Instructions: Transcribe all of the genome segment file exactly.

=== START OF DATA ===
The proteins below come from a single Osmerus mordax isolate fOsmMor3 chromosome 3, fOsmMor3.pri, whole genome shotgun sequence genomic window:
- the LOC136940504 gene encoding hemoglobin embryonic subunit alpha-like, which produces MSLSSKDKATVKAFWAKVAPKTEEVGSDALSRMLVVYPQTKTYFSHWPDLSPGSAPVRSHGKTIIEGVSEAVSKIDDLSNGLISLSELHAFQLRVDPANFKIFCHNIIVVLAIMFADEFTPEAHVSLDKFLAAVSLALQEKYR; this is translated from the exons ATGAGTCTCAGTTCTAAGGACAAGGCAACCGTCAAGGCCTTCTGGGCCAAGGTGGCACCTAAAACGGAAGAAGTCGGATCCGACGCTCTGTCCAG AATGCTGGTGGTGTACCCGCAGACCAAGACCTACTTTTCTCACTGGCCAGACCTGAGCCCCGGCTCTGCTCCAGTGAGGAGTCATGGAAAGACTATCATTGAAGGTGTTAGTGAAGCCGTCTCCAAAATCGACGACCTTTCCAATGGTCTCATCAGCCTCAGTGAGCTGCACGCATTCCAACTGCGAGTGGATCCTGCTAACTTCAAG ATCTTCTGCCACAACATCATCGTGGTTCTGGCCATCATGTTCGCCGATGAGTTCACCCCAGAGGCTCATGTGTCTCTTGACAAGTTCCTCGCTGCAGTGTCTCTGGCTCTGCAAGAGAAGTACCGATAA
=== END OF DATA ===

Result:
The proteins below come from a single Osmerus mordax isolate fOsmMor3 chromosome 3, fOsmMor3.pri, whole genome shotgun sequence genomic window:
- the LOC136940504 gene encoding hemoglobin embryonic subunit alpha-like, which produces MSLSSKDKATVKAFWAKVAPKTEEVGSDALSRMLVVYPQTKTYFSHWPDLSPGSAPVRSHGKTIIEGVSEAVSKIDDLSNGLISLSELHAFQLRVDPANFKIFCHNIIVVLAIMFADEFTPEAHVSLDKFLAAVSLALQEKYR; this is translated from the exons ATGAGTCTCAGTTCTAAGGACAAGGCAACCGTCAAGGCCTTCTGGGCCAAGGTGGCACCTAAAACGGAAGAAGTCGGATCCGACGCTCTGTCCAG AATGCTGGTGGTGTACCCGCAGACCAAGACCTACTTTTCTCACTGGCCAGACCTGAGCCCCGGCTCTGCTCCAGTGAGGAGTCATGGAAAGACTATCATTGAAGGTGTTAGTGAAGCCGTCTCCAAAATCGACGACCTTTCCAATGGTCTCATCAGCCTCAGTGAGCTGCACGCATTCCAACTGCGAGTGGATCCTGCTAACTTCAAG ATCTTCTGCCACAACATCATCGTGGTTCTGGCCATCATGTTCGCCGATGAGTTCACCCCAGAGGCTCATGTGTCTCTTGACAAGTTCCTCGCTGCAGTGTCTCTGGCTCTGCAAGAGAAGTACCGATAA